Older people who dance are the better for it, study reveals

New research suggests that seniors who are used to active living may benefit from a few rounds of the Charleston or Swing for their effects on both body and mind.

The activity, which incorporates both physical activity and social interaction, can contribute to longer lives in seniors, says Dr Jonathan Skinner who

Older people who dance are the better for it, study reveals led the study.

The study found that participants reported less physical pains and an improved quality of life, attributed by researchers to the increase in activity and growth in friendship promoted by social dancing.

It had an added benefit in Northern Ireland, an area rife with deep-rooted conflict where part of the study was conducted, in that it helped to reduce conflict, "creating solidarity, tolerance and understanding," he added.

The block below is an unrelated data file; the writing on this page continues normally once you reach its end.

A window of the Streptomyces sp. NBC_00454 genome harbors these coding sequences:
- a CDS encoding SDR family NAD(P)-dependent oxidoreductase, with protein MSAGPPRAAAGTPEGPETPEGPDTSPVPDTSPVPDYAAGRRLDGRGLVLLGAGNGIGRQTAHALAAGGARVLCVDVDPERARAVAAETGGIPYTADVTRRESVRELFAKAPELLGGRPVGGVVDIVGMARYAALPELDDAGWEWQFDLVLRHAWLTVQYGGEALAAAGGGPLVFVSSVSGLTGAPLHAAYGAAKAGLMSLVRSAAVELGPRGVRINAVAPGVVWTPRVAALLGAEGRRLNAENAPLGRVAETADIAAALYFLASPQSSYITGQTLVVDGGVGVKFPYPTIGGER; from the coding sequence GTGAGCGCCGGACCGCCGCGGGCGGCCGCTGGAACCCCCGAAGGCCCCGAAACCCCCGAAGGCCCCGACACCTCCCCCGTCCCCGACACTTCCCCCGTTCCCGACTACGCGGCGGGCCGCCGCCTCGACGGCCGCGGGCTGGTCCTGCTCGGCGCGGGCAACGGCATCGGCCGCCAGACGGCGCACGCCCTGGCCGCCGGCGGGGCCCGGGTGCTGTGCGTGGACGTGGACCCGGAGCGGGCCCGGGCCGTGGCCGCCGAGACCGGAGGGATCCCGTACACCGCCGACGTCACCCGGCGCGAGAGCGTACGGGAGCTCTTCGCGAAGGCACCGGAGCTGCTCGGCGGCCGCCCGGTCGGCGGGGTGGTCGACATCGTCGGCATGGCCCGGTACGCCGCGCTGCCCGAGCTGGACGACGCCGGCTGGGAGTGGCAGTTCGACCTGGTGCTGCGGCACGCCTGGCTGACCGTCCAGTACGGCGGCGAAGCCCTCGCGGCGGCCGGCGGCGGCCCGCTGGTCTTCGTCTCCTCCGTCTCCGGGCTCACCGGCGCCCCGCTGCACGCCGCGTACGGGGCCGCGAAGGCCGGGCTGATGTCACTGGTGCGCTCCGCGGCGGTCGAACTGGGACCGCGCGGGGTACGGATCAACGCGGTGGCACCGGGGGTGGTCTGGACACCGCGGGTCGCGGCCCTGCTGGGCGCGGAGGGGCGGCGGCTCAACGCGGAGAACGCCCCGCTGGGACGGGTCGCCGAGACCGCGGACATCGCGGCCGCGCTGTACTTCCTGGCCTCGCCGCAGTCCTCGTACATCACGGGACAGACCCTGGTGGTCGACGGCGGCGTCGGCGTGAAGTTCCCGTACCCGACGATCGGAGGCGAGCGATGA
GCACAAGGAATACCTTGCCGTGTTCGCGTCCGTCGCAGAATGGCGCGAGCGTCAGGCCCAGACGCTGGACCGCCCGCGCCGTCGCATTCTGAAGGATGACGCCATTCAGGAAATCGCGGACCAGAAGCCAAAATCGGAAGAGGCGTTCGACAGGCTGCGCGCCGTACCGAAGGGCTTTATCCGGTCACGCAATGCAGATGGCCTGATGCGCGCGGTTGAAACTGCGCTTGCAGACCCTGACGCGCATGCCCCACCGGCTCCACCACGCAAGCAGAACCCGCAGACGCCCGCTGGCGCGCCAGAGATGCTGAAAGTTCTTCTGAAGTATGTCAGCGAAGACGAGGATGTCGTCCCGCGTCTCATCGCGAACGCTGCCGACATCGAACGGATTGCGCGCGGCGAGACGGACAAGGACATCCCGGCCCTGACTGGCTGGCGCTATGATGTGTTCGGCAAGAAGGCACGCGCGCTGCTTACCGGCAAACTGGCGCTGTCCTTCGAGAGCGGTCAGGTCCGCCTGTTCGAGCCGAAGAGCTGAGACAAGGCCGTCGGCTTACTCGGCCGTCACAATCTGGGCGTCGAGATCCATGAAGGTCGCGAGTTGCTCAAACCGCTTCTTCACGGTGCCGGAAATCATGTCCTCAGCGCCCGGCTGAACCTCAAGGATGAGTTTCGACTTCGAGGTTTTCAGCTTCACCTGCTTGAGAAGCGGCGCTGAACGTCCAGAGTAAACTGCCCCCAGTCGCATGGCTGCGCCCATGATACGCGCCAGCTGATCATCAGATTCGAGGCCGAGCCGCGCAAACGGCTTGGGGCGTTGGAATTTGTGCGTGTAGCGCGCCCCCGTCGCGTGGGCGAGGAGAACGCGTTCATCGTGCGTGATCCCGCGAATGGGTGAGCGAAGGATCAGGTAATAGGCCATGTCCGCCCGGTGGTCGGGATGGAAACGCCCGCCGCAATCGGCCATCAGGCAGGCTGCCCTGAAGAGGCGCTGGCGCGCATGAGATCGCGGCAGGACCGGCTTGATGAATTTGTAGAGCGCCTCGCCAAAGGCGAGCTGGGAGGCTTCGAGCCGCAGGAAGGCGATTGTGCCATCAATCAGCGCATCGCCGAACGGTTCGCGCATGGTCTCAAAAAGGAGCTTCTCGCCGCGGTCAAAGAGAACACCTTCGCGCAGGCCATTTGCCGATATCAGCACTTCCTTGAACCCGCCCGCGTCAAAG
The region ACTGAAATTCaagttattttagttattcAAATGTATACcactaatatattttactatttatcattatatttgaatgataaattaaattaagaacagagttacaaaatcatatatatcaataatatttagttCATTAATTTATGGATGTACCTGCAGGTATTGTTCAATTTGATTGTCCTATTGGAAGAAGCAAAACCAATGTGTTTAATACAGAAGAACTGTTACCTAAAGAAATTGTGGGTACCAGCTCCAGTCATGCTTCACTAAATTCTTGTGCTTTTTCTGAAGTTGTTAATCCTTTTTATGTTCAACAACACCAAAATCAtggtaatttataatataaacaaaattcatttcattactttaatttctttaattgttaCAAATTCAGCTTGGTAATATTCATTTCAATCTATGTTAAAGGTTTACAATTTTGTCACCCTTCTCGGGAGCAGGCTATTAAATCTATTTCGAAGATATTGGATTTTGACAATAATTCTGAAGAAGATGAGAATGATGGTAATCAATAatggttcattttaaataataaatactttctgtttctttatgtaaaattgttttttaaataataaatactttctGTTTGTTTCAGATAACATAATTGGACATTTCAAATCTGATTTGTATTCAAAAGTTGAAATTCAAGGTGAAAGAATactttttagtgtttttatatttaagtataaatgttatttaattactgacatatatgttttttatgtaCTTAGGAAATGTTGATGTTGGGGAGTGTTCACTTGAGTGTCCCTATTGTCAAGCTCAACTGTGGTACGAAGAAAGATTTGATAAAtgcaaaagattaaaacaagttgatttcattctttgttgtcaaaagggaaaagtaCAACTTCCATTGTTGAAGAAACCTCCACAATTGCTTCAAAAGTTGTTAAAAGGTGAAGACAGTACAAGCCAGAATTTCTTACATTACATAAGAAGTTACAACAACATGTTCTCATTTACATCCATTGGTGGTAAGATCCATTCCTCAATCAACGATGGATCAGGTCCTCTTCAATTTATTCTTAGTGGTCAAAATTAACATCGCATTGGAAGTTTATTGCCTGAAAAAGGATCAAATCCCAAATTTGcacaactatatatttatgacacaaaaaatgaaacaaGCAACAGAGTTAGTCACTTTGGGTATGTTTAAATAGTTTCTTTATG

Dr Una Lynch said that the study may aid in dispelling stereotypes about aging and "the fact that healthy aging can be fun."

Researchers at Stanford University found that 60 minutes of "vigorous exercise," like that found in dancing, were able to decrease the risk of disability among older people when compared to their more sedentary counterparts.

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